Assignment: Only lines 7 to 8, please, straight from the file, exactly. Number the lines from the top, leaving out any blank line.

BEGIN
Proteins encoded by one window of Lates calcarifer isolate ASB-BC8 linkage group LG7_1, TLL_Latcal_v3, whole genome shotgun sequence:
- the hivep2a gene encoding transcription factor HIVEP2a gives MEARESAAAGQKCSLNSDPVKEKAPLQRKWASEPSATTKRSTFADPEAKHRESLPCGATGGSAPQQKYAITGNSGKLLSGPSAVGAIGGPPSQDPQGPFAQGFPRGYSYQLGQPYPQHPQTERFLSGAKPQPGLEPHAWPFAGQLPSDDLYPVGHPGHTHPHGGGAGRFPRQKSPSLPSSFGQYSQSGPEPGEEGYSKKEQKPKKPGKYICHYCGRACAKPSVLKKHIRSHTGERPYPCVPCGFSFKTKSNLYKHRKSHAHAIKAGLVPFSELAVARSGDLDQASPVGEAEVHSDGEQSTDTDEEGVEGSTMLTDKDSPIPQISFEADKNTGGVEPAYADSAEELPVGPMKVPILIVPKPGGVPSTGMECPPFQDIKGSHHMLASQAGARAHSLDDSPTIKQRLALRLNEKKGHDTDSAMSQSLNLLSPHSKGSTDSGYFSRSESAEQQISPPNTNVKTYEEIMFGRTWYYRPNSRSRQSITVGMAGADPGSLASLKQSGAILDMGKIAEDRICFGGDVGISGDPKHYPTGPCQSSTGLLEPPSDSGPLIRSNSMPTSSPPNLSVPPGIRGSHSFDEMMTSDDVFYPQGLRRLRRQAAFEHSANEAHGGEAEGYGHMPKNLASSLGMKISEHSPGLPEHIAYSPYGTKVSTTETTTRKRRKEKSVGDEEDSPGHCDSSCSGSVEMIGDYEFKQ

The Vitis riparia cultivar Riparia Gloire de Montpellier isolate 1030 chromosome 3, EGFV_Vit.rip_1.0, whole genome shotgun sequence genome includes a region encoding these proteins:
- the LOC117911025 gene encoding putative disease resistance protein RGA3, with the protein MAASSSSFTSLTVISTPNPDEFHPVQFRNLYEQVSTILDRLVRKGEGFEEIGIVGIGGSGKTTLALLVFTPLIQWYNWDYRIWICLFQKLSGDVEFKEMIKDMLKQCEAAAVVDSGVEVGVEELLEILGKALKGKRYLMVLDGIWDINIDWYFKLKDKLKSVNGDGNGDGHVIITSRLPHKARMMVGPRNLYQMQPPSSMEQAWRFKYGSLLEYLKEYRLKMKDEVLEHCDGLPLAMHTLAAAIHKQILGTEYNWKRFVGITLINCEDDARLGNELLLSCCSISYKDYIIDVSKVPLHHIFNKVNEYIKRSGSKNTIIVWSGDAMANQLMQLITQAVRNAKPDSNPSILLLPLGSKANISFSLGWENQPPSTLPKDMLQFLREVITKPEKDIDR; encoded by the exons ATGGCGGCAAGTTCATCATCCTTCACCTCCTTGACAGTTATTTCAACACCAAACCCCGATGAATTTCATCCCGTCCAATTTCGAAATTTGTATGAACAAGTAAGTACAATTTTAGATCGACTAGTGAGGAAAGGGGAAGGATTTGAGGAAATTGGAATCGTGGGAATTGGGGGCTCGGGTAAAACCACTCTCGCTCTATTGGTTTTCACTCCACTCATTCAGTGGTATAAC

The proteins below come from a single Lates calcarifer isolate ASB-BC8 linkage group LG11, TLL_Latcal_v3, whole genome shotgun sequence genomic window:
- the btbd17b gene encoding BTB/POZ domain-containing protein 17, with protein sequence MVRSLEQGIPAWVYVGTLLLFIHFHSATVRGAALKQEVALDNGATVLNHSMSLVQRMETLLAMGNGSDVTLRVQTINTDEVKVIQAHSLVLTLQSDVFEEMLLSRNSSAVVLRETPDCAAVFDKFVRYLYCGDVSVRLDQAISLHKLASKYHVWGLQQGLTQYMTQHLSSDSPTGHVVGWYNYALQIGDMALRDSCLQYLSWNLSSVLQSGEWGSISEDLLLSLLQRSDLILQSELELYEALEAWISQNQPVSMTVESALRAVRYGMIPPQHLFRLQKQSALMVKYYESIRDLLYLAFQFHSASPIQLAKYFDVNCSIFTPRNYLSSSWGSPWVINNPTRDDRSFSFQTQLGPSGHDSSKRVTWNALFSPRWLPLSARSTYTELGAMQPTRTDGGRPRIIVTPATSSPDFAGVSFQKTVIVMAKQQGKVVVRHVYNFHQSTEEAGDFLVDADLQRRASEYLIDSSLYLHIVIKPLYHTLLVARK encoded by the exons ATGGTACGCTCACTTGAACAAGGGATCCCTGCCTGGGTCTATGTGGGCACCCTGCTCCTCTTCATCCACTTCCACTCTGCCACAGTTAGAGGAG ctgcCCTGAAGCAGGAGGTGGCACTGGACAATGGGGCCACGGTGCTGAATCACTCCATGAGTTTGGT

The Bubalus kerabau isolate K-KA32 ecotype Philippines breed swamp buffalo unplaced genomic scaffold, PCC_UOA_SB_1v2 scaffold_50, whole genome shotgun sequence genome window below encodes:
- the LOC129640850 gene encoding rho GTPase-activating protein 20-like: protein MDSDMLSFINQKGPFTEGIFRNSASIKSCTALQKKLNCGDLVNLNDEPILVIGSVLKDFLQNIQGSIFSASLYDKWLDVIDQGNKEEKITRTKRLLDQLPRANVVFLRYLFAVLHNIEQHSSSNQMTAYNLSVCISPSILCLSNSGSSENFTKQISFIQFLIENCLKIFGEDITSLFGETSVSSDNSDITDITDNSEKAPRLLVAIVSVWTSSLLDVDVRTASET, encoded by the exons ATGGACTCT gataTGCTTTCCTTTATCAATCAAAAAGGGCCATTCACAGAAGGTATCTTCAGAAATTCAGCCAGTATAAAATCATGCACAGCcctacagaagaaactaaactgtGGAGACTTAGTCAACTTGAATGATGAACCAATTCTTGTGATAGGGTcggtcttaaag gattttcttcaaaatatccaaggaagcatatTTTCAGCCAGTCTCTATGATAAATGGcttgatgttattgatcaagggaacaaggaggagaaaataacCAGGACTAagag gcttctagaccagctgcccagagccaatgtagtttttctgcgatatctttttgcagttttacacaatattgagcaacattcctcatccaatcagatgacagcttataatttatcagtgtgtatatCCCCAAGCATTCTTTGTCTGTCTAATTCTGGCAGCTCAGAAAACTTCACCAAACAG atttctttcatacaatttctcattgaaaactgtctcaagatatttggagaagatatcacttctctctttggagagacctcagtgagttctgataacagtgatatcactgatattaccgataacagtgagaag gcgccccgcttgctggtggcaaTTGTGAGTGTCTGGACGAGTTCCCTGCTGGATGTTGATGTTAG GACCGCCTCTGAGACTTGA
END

The Bubalus kerabau isolate K-KA32 ecotype Philippines breed swamp buffalo unplaced genomic scaffold, PCC_UOA_SB_1v2 scaffold_50, whole genome shotgun sequence genome window below encodes:
- the LOC129640850 gene encoding rho GTPase-activating protein 20-like: protein MDSDMLSFINQKGPFTEGIFRNSASIKSCTALQKKLNCGDLVNLNDEPILVIGSVLKDFLQNIQGSIFSASLYDKWLDVIDQGNKEEKITRTKRLLDQLPRANVVFLRYLFAVLHNIEQHSSSNQMTAYNLSVCISPSILCLSNSGSSENFTKQISFIQFLIENCLKIFGEDITSLFGETSVSSDNSDITDITDNSEKAPRLLVAIVSVWTSSLLDVDVRTASET, encoded by the exons ATGGACTCT gataTGCTTTCCTTTATCAATCAAAAAGGGCCATTCACAGAAGGTATCTTCAGAAATTCAGCCAGTATAAAATCATGCACAGCcctacagaagaaactaaactgtGGAGACTTAGTCAACTTGAATGATGAACCAATTCTTGTGATAGGGTcggtcttaaag gattttcttcaaaatatccaaggaagcatatTTTCAGCCAGTCTCTATGATAAATGGcttgatgttattgatcaagggaacaaggaggagaaaataacCAGGACTAagag gcttctagaccagctgcccagagccaatgtagtttttctgcgatatctttttgcagttttacacaatattgagcaacattcctcatccaatcagatgacagcttataatttatcagtgtgtatatCCCCAAGCATTCTTTGTCTGTCTAATTCTGGCAGCTCAGAAAACTTCACCAAACAG atttctttcatacaatttctcattgaaaactgtctcaagatatttggagaagatatcacttctctctttggagagacctcagtgagttctgataacagtgatatcactgatattaccgataacagtgagaag gcgccccgcttgctggtggcaaTTGTGAGTGTCTGGACGAGTTCCCTGCTGGATGTTGATGTTAG GACCGCCTCTGAGACTTGA